Encryption Is Not a Four-Letter Word

,

What is encryption?

Encryption is a process to store your data so that only you can access it. There is an encryption “key” (essentially a password) that you keep to encrypt and decrypt the data. When the data is encrypted, it is converted to ones and zeros so that it can be stored securely, and if the encrypted data falls into the wrong hands (the bad guys or the NSA) it can NOT be read. You hold the only encryption key, and your data can only be decrypted (unlocked) and read by you.

Read more

Readers Like Suspense—Just Not in the Introduction To Your Brief

,

 

I welcome evidence to the contrary, but I don’t think that most courts appreciate surprises in briefs. Courts have limited time; they want to use that time to make the right decisions. The sooner you can tell a court why you should win, the better.

Put another way, the introduction to your brief matters a great deal.

Why, then, do so many introductions to briefs create surprises—or otherwise frustrate a reader—rather than provide a roadmap?

Read more

Balance the key to success for NCBA member Jim Siemens

,

Members in Focus highlights NCBA members’ special talents and hobbies. Jim Siemens is currently a Family Law Specialist with Siemens Law Group in Asheville.

Read more

It’s Up To Us To Bring the Law To the People

,

Editor’s note: As we look forward to the Martin Luther King Jr. holiday and other opportunities to serve, an NCBA member reflects on why service matters.

An undergraduate degree. Three years of law school. The bar exam. Debt, stress, hard work, and strains on our personal lives. We’ve sacrificed a lot and dedicated ourselves to earn the privilege of practicing law. Our pens are more than ink and plastic, our signatures more than markings. We have the trust of society to rewrite the lives of those around us. Our entire profession, in fact, is dependent on society’s trust based on our education, licensing, and code of professional conduct. Our pens, set to paper to draft a motion or sign a pleading, transform into tools of the law, and it’s a transformation that is exclusive to us.

Read more

NCBA adventurers conquer Norway’s knife-edge trails

,

By NCBA members Vance Barron  Jr., Locke Clifford, Barden Cooke, Robert DouglasRobert McClellan and Jonathan Maxwell

In the gloaming, silhouetted on Norway’s famous Besseggen Ridge, with no trail signs or anyone else in sight, a lone hiker is not sure he is on the trail. He is sure that his knee is acting up, and that he is bone weary. And he has miles to go.

Read more

Putting on ‘Airs and Graces’: The Power of Punctuation To Elevate Your Writing

,

 

Each time I sit down to write a punctuation column, I find myself second-guessing the topic. Do readers really want to read about commas, or dashes, or apostrophes?  Shouldn’t I be able to think of something more stimulating to write about?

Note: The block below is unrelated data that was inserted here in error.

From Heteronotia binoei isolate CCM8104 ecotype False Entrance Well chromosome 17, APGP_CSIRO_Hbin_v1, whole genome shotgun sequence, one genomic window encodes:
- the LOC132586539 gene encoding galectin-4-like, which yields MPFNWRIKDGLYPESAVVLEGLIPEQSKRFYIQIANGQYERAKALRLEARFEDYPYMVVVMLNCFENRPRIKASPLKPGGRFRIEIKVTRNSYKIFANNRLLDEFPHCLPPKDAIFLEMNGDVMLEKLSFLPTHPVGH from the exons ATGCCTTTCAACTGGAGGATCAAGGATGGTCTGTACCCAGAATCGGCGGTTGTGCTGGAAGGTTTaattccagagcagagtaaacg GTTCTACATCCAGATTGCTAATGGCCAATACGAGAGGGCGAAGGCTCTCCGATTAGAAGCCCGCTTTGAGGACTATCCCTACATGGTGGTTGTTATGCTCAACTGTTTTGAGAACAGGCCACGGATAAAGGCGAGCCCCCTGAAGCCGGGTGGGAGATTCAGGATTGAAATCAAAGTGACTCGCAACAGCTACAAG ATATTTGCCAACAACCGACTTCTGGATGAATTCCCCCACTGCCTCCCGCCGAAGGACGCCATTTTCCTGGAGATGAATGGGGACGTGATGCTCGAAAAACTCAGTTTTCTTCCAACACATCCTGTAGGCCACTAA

But I am always pleasantly surprised at the number of readers who contact me to thank me for these punctuation refreshers and to suggest additional punctuation-related topics. Recently, I received a couple of requests for a column covering the proper use of colons and semicolons, and I am happy to oblige.

Read more

No New Clients In January and Other Tips for Avoiding Fee Disputes

,

 

By Ken Raynor 

Learning from the mistakes of others is far better than learning from your own follies. The work of the Mecklenburg County Bar’s Fee Dispute Resolution Committee allows its members to see patterns of conduct which end up in disputes between attorneys and clients. Hopefully, the members use this experience to develop procedures and practices which will help avoid fee disputes. We thought it may be good to share with our associates some of the insights we have learned through our service as members of the Fee Dispute Committee. Read more

The Chair’s Comments

By Ginny Allen

Almost two months ago, I left my job as head of marketing and business development with a large North Carolina law firm to start my own company. Until recently, my interest within the law practice management and technology world had largely been technology, specifically marketing technologies.

Over the course of these last months, my eyes have been opened to the resilience, hard work, and investment of time it takes to get a business up and running.

Read more

A Gift for Those Who Walk the Extra Mile: A FitBit Review

By Russell Rawlings
“He likes this more than any present I have ever given him.”
So says my wife of 28 years in regard to the Fitbit activity tracker that my staff gave me for Christmas last year. I didn’t know what to make of the Fitbit One when I opened the package because the only Fitbits I had ever seen were of the wristband variety. Fitbit One proved the perfect choice because I can clip it to my pants pocket and track my steps throughout the day.

Read more

Clerk of Court John Connell Retires From Court of Appeals

By Russell Rawlings

John Connell just knew he had blown the interview. He was suffering from a cold, on medication, and unusually anxious.

“I felt I rushed it.”

That was nearly 30 years ago when he interviewed for the position of assistant clerk of court at the N.C. Court of Appeals. Not only did he get the job, but seven years later when the clerk’s position became open, he landed that job too.

The affable Connell retired Nov. 1, leaving behind a legacy of service and leadership that will permeate the Court of Appeals for years to come. Always quick with a smile and a self-effacing comeback, he covers his emotions well until the conversation turns to his co-workers.

Read more